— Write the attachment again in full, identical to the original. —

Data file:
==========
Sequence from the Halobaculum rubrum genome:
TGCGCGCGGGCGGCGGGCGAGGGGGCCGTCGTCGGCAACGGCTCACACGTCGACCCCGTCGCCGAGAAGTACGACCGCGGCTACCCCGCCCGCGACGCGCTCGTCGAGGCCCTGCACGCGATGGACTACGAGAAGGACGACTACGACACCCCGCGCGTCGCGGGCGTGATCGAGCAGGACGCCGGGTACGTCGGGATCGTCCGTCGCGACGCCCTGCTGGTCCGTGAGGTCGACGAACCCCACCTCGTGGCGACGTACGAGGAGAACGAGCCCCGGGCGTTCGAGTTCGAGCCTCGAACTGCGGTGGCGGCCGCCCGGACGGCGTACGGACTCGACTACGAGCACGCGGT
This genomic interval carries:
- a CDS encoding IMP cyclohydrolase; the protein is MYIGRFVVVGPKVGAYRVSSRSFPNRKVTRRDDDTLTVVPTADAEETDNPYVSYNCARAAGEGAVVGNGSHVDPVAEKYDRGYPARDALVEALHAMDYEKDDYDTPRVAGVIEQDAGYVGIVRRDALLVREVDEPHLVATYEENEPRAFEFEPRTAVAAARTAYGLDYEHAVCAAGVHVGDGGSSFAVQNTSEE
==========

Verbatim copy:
Sequence from the Halobaculum rubrum genome:
TGCGCGCGGGCGGCGGGCGAGGGGGCCGTCGTCGGCAACGGCTCACACGTCGACCCCGTCGCCGAGAAGTACGACCGCGGCTACCCCGCCCGCGACGCGCTCGTCGAGGCCCTGCACGCGATGGACTACGAGAAGGACGACTACGACACCCCGCGCGTCGCGGGCGTGATCGAGCAGGACGCCGGGTACGTCGGGATCGTCCGTCGCGACGCCCTGCTGGTCCGTGAGGTCGACGAACCCCACCTCGTGGCGACGTACGAGGAGAACGAGCCCCGGGCGTTCGAGTTCGAGCCTCGAACTGCGGTGGCGGCCGCCCGGACGGCGTACGGACTCGACTACGAGCACGCGGT
This genomic interval carries:
- a CDS encoding IMP cyclohydrolase; the protein is MYIGRFVVVGPKVGAYRVSSRSFPNRKVTRRDDDTLTVVPTADAEETDNPYVSYNCARAAGEGAVVGNGSHVDPVAEKYDRGYPARDALVEALHAMDYEKDDYDTPRVAGVIEQDAGYVGIVRRDALLVREVDEPHLVATYEENEPRAFEFEPRTAVAAARTAYGLDYEHAVCAAGVHVGDGGSSFAVQNTSEE